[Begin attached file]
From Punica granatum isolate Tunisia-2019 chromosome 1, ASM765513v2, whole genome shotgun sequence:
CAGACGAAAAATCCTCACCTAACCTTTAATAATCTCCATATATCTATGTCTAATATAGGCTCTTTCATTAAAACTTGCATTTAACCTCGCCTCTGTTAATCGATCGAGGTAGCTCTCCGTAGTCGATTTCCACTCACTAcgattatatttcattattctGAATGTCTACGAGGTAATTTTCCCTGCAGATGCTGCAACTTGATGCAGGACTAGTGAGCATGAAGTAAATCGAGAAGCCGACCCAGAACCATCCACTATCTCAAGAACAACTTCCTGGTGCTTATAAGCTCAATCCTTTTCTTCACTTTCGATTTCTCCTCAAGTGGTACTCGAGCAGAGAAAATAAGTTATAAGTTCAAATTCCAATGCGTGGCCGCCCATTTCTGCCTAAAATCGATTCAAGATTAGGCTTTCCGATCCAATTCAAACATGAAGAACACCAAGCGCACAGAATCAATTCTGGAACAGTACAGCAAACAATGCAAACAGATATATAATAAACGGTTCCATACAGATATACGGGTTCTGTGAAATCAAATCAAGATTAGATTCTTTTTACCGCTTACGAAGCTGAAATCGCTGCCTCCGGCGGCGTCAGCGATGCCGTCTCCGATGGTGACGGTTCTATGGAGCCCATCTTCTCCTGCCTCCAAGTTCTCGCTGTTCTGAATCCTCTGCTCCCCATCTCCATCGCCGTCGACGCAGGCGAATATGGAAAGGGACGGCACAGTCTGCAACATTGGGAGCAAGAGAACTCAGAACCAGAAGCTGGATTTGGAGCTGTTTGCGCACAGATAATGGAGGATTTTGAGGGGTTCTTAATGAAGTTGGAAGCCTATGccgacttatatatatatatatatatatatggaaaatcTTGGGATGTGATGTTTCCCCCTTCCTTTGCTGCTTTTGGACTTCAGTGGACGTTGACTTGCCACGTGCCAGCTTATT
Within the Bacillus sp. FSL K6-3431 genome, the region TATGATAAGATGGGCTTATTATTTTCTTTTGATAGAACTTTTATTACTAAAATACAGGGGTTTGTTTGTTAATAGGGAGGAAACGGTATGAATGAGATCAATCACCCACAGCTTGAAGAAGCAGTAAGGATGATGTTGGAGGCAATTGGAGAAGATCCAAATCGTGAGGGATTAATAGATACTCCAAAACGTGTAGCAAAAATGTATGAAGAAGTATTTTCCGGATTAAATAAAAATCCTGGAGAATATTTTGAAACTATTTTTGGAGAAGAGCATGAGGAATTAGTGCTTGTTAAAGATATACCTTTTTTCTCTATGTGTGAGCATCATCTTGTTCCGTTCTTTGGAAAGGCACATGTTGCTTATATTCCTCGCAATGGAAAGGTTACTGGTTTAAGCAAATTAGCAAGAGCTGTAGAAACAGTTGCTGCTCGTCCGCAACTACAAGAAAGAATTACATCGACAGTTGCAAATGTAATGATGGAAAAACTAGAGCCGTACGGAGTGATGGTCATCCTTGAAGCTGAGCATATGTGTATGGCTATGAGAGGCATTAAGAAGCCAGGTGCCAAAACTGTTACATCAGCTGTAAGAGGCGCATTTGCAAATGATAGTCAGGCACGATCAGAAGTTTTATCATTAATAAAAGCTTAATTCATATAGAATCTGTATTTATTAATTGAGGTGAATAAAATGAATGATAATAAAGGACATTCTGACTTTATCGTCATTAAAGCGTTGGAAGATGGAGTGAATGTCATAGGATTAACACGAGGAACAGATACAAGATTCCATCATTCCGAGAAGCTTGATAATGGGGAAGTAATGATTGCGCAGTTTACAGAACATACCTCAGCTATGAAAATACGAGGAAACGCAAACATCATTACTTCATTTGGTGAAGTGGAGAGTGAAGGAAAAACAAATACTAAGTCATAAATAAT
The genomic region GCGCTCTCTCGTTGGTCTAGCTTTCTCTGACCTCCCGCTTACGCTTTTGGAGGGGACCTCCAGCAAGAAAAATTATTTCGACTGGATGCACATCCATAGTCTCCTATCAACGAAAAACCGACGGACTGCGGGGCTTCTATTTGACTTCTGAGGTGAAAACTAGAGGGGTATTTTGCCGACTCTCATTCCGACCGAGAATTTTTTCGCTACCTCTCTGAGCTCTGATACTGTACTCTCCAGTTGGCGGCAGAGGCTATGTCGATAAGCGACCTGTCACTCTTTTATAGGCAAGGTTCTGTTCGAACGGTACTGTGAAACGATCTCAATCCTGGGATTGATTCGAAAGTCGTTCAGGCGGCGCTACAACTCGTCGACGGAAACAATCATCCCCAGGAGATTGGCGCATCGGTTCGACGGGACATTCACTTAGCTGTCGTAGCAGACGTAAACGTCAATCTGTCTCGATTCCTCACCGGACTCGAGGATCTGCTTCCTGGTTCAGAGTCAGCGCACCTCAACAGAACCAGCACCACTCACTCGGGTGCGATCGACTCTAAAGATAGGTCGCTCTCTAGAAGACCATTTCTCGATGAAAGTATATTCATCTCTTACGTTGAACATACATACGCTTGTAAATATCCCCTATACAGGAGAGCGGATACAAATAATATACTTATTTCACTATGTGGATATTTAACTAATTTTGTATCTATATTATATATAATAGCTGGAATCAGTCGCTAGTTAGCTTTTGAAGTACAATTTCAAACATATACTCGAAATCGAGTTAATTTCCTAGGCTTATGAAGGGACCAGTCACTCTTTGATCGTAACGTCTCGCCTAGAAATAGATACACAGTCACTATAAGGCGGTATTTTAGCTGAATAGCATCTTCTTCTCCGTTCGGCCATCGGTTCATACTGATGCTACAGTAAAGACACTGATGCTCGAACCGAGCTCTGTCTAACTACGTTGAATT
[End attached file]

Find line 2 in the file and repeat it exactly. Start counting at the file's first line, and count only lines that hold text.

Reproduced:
CAGACGAAAAATCCTCACCTAACCTTTAATAATCTCCATATATCTATGTCTAATATAGGCTCTTTCATTAAAACTTGCATTTAACCTCGCCTCTGTTAATCGATCGAGGTAGCTCTCCGTAGTCGATTTCCACTCACTAcgattatatttcattattctGAATGTCTACGAGGTAATTTTCCCTGCAGATGCTGCAACTTGATGCAGGACTAGTGAGCATGAAGTAAATCGAGAAGCCGACCCAGAACCATCCACTATCTCAAGAACAACTTCCTGGTGCTTATAAGCTCAATCCTTTTCTTCACTTTCGATTTCTCCTCAAGTGGTACTCGAGCAGAGAAAATAAGTTATAAGTTCAAATTCCAATGCGTGGCCGCCCATTTCTGCCTAAAATCGATTCAAGATTAGGCTTTCCGATCCAATTCAAACATGAAGAACACCAAGCGCACAGAATCAATTCTGGAACAGTACAGCAAACAATGCAAACAGATATATAATAAACGGTTCCATACAGATATACGGGTTCTGTGAAATCAAATCAAGATTAGATTCTTTTTACCGCTTACGAAGCTGAAATCGCTGCCTCCGGCGGCGTCAGCGATGCCGTCTCCGATGGTGACGGTTCTATGGAGCCCATCTTCTCCTGCCTCCAAGTTCTCGCTGTTCTGAATCCTCTGCTCCCCATCTCCATCGCCGTCGACGCAGGCGAATATGGAAAGGGACGGCACAGTCTGCAACATTGGGAGCAAGAGAACTCAGAACCAGAAGCTGGATTTGGAGCTGTTTGCGCACAGATAATGGAGGATTTTGAGGGGTTCTTAATGAAGTTGGAAGCCTATGccgacttatatatatatatatatatatatggaaaatcTTGGGATGTGATGTTTCCCCCTTCCTTTGCTGCTTTTGGACTTCAGTGGACGTTGACTTGCCACGTGCCAGCTTATT